Chief accounting officers (CAOs) and financial controllers are both accounting experts who report to the chief financial officer (CFO)—but these two roles have subtle, nuanced differences. The controller oversees day-to-day accounting operations whereas the CAO is focused on tasks, such as corporate governance, risk management, and investor relations. The skill sets of chief accounting officers and controllers are complementary, as both ultimately work in tandem to support the CFO.
Often holding a CPA, controllers are accounting experts whose skill set and knowledge base revolve primarily around GAAP, tax laws, and financial reporting. Compared to CAOs, controllers’ duties lie within a relatively narrow range. Similarly, CAOs are accounting experts, but the position demands versatility. A CAO may be found preparing an ESG report one week, assisting the CFO on budgeting the next week, and planning for an IPO the next.
The position of controller is inherently operational, focusing on maintaining records and reconciling accounts. The controller plays a very critical role inside an organization, but the duties themselves are mostly tactical. CAOs perform tactical tasks as well, but they also are expected to partner with the CFO on strategic tasks. CAOs often collaborate with CFOs to conduct “what-if” analysis for a variety of contingencies: new products, new business models, acquisitions, divestitures, international expansion, supply chain issues, economic downturns, and a host of others.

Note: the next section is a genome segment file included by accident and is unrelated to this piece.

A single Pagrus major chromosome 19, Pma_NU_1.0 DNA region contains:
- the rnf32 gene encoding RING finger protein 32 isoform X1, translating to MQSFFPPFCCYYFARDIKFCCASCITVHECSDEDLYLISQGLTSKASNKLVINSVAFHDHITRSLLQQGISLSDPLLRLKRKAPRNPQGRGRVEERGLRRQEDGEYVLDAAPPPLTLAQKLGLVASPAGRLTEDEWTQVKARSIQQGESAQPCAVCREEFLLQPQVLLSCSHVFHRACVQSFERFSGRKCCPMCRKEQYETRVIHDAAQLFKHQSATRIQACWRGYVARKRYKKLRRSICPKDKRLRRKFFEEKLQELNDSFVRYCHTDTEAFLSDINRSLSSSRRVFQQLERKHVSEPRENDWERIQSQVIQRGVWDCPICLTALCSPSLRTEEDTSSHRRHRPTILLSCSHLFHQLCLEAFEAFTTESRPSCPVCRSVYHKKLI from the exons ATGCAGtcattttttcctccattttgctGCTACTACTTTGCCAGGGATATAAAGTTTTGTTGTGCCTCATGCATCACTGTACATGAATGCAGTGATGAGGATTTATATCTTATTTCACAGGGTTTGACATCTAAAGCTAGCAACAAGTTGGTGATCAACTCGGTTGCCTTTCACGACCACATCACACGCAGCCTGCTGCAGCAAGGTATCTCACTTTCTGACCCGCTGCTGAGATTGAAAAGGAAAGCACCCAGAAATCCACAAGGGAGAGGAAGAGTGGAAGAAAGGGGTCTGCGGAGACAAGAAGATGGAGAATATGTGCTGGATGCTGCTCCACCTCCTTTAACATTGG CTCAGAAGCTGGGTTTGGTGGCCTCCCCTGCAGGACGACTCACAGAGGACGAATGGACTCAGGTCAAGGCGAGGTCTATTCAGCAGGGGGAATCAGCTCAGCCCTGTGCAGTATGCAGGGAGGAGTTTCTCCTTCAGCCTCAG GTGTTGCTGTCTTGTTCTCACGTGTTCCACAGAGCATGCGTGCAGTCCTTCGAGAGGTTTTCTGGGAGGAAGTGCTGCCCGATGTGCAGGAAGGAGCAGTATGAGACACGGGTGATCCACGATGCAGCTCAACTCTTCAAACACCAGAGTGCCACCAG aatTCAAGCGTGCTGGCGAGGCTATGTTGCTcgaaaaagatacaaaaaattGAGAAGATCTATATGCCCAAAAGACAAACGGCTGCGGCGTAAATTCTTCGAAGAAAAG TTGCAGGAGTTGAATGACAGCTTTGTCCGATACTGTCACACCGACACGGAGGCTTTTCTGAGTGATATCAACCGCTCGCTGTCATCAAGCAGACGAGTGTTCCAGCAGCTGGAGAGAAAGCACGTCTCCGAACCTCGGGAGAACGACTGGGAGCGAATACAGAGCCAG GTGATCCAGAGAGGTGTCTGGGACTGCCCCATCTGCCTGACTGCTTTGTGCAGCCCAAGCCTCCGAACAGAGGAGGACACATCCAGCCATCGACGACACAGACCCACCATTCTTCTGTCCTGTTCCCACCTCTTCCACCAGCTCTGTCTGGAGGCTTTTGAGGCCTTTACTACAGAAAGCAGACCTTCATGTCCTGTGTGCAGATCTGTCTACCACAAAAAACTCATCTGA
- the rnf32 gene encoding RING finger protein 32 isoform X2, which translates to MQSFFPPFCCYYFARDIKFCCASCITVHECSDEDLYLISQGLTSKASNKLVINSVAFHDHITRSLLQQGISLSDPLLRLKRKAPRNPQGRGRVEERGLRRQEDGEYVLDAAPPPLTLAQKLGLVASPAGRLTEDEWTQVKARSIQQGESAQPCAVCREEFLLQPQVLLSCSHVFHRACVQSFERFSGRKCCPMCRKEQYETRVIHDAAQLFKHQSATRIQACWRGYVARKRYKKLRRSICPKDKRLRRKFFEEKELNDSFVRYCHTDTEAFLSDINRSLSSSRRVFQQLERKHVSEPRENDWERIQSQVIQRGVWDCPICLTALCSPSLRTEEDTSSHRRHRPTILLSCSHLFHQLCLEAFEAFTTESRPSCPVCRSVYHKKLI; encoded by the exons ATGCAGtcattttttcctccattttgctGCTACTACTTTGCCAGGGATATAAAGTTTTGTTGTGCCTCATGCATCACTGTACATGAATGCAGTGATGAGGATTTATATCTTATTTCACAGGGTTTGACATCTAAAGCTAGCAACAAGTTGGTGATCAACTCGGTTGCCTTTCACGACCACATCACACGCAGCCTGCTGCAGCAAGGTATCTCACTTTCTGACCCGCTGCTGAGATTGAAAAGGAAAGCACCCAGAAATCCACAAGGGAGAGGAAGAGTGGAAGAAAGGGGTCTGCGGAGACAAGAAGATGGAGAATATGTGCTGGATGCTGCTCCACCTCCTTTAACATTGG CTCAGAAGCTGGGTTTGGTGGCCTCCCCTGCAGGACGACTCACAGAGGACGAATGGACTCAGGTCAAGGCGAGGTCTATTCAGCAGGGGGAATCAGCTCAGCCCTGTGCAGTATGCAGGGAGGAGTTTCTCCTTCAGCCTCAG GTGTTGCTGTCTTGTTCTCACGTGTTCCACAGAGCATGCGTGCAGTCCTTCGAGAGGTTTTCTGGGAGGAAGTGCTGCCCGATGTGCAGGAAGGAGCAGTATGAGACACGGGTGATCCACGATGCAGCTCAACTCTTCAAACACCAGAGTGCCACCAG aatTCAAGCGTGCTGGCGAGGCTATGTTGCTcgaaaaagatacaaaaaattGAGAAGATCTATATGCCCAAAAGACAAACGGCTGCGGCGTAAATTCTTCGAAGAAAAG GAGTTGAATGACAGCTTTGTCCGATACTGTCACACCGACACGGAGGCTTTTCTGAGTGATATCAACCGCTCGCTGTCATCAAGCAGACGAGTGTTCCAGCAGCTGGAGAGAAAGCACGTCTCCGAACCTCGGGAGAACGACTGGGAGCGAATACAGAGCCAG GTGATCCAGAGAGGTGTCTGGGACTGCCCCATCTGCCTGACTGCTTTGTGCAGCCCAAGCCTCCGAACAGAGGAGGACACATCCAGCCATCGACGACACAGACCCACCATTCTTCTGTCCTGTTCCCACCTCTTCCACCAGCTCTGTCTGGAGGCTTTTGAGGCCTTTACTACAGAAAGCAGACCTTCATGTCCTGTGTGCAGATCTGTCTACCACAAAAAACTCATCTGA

Controllers spend a sizable portion of their time gathering data to report on current and past results—everything from cost-volume-profit analysis to balancing the books. The controller’s main focus is the daily management of the company’s financial records and accounting. CAOs, on the other hand, simultaneously keep an eye on the past, present, and future. Like the controller, CAOs need to know the numbers inside and out, but CAOs are watching out for potential threats and opportunities that will impact the business. This is most clearly reflected in the CAO’s role in ESG reporting and risk management.
The roles of both the controller and CAO are senior leadership positions, however, as the title implies, the CAO is a business executive and a C-suite officer. The controller has leadership responsibility for managing the accounting staff, but the CFO and CAO ultimately set the tone as copilots of the finance department. The controller then translates that vision into day-to-day managerial action.